Crypto asset startup founded by ex-BNY Mellon banker raises $8 million
Trustology, a startup that secures cryptocurrency investors’ holdings, has raised $8 million in a seed round led by Two Sigma Ventures and ConsenSys, the blockchain company founded by Ethereum co-founder Joseph Lubin. Both investors will be joining Trustology’s board of directors.
Besides the marquee investors, two things are notable about this fund-raise.
One is that Trustology’s founder and team are former bankers. Founder Alex Batlin led blockchain innovation work at UBS and BNY Mellon and was an early member of the Enterprise Ethereum Alliance, Trusted IoT Alliance, Utility Settlement Coin and R3 consortium. Other team members include former executives from ADIA, Bank of America Merrill Lynch, Barclays, BNY Mellon, Curve, Deutsche Bank, Goldman Sachs, RBS, Starling Bank and UBS.
The biggest difference between working for a large bank and working at a startup is the ability to move quickly, Batlin said in a phone interview at midnight London time.
“That’s the nature of a very large institution,” he noted. “When I worked for UBS and BNY Mellon, those are hugely responsible organizations with so much fiduciary pressure on them. You absolutely want to make sure they take their time in providing solutions, whatever they do. The cost and systemic risk of failure is scary to comprehend.”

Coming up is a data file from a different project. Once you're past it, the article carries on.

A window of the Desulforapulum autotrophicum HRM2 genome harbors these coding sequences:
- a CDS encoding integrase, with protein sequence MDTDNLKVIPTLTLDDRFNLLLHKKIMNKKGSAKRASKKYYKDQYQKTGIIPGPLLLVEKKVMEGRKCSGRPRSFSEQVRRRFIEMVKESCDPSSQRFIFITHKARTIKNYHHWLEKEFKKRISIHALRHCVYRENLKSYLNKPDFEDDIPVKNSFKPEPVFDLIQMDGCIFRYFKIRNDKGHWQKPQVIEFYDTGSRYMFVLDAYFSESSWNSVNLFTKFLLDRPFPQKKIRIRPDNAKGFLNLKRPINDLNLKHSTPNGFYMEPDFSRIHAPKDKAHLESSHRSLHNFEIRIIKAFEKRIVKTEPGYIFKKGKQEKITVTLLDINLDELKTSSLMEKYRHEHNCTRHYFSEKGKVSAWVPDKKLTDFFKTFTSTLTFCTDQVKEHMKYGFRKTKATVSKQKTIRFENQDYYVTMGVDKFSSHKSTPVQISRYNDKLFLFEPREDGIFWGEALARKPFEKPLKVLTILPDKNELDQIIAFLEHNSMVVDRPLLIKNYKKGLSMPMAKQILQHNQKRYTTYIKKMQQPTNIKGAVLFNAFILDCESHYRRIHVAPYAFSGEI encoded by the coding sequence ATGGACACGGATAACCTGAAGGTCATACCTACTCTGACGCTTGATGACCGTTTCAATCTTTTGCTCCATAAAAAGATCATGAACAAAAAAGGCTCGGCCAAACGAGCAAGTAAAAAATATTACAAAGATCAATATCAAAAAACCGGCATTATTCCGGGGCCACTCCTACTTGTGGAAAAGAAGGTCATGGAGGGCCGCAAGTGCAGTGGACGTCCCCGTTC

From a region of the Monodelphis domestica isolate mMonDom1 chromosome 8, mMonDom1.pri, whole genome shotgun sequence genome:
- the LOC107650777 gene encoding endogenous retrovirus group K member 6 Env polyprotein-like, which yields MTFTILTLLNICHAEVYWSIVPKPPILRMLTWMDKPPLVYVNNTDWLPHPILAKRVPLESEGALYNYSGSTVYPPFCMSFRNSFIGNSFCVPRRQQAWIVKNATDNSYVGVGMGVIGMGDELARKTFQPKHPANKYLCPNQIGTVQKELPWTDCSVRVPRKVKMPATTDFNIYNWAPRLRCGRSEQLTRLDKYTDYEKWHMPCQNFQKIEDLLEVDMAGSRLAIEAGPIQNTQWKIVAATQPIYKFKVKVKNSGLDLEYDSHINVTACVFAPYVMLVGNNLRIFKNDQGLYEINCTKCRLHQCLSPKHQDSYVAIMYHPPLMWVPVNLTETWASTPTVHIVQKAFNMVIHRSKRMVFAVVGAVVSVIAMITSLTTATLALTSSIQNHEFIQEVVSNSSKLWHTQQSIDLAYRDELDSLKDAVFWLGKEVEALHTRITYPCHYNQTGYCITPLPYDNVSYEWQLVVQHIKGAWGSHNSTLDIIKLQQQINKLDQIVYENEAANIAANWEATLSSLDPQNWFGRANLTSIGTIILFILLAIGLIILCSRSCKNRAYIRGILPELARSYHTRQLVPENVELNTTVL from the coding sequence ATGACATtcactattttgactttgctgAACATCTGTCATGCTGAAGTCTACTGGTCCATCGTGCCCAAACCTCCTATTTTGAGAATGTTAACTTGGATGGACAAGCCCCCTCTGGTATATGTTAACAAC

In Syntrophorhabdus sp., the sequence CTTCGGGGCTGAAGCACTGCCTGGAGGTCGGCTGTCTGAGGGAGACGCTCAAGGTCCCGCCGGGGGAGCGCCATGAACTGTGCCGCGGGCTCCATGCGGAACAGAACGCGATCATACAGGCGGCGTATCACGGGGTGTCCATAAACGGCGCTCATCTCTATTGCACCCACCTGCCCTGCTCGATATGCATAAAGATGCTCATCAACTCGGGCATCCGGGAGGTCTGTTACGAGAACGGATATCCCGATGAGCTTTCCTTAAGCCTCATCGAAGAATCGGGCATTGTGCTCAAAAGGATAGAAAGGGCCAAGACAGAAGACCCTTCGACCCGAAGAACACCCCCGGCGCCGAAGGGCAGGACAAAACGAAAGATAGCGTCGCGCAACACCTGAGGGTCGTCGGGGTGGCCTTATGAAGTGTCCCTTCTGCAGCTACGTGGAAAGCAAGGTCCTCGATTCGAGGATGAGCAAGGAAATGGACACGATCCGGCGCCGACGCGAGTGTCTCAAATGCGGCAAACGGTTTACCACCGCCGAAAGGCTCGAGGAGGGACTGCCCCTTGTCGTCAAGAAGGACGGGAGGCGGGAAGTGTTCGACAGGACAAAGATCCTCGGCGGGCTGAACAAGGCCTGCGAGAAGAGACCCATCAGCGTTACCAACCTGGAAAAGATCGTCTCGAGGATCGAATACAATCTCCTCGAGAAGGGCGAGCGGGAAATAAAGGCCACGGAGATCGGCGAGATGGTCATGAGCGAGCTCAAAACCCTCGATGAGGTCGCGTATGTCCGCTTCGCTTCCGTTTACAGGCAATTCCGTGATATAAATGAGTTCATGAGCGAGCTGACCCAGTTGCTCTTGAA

Startups can take risk without systemic impact and therefore can move quicker.
“I loved working for large banks; I learned huge amounts,” Batlin said. “In a startup there’s no support. You have to think on your feet, but there’s an ability to move.”
Trustology is also the latest entrant to the growing industry of crypto custody. Banks, the basic business of which is storing customers' money and providing services, have been slow to offer those same services for digital currency. So a bevy of new entrants including Coinbase have been filling that void (though Fidelity and Citi both recently announced crypto custody initiatives).
Trustology safeguards the private keys to investors’ digital currency the way a valet holds on to car keys. The company uses the secure enclave in the user’s iPhone, a dedicated hardware chip that is hard to break, to store the private key.
“When we install a mobile app on a phone, we go through an onboarding procedure where we capture your face, your ID and we create a private key inside the secure element,” Batlin explained. These pieces are linked together so that if a consumer lost his phone, Trustology could go through a recovery procedure using the customer’s biometrics and government ID.
When a customer creates an account, Trustology sends a digitally signed account creation instruction to the company’s hardware security modules in its data centers. Trustology licenses its technology to banks as well as individuals.
“When you move tokens or assets onto the address managed by the private key inside hardware security module, the only way you can move those assets out of that is by sending an instruction signed by the key inside your phone,” Batlin said. “The code that verifies the instruction, proprietary code in a programmable HSM, is extremely hard to hack. There are no known use cases of anyone being able to hack it.”